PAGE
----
Walking on Sunshine

photo of legs and red shoes walking Warmer weather, longer hours of daylight, beautiful flowering plants and leafing out trees—it’s the perfect time of year to get outside and go for a walk. And if you need a little additional incentive, May is National Walking Month!  Walking is a great form of exercise for most people—you don’t need any equipment beyond decent shoes, you don’t need to be a part of a team to participate, and you don’t need to be athletically gifted.  It’s just so easy—you just put on your shoes and walk out the door!

Walking has enormous physical and mental health benefits.  According to Harvard Health Publishing, walking provides some surprising benefits including counteracting the effects of weight-promoting genes, taming your sweet tooth, reducing the risk of developing breast cancer, easing joint pain, and boosting immune function.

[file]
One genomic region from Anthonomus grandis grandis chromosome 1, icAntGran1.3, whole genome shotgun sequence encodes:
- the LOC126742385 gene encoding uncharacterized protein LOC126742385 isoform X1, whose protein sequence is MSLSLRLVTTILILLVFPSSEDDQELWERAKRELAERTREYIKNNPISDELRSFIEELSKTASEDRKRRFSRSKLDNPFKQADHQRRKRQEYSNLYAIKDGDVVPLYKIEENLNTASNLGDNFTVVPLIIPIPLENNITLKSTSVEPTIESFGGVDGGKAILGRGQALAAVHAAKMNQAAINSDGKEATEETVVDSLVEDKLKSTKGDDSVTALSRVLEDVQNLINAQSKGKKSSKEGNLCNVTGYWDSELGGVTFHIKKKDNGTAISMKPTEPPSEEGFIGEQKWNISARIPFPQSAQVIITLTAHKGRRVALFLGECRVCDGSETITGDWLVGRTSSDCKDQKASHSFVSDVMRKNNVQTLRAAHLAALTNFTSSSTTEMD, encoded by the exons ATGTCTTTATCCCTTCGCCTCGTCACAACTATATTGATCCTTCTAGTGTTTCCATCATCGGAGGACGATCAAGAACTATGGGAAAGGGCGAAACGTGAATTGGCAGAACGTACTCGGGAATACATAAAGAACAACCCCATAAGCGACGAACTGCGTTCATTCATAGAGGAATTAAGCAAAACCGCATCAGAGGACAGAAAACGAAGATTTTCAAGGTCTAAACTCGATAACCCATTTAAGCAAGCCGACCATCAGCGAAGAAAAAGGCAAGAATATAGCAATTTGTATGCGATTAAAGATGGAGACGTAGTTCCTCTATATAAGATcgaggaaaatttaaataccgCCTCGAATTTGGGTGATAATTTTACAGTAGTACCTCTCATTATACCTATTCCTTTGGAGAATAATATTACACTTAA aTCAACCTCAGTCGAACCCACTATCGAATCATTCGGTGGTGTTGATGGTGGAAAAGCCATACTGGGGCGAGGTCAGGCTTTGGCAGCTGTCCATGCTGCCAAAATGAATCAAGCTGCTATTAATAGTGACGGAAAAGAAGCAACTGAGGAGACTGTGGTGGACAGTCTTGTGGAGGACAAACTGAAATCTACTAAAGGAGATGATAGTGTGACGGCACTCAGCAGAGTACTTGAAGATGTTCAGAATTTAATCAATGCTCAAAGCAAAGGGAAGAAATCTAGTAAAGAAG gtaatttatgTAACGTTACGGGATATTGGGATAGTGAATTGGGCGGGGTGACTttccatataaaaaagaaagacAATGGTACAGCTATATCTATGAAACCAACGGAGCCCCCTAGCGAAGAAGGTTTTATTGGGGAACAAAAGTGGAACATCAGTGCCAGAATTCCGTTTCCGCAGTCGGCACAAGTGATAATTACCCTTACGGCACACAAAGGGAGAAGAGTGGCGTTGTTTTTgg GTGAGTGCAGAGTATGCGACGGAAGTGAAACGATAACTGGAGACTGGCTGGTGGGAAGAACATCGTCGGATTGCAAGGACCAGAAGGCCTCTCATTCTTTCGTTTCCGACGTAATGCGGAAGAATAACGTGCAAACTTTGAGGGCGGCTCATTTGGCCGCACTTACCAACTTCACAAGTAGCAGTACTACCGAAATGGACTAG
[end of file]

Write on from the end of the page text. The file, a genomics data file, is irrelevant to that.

Walking gets you outdoors where you can reconnect with nature, marvel at the antics of birds, squirrels and other critters, admire the blooms, and soak up a little vitamin D.  Walking is also a wonderful way to alleviate stress, which is particularly helpful as we head into finals.  So lace up those shoes and head out for a walk—you’ll enjoy every step!  And before you go, have a look at some of the library’s walking-related books on our WU Reads Reading Guide.

For more information on walking, see the following resources:

Harvard Health Publishing: https://www.health.harvard.edu/staying-healthy/5-surprising-benefits-of-walking

6 Unexpected Health Benefits of Walking: https://www.realsimple.com/health/fitness-exercise/walking-benefits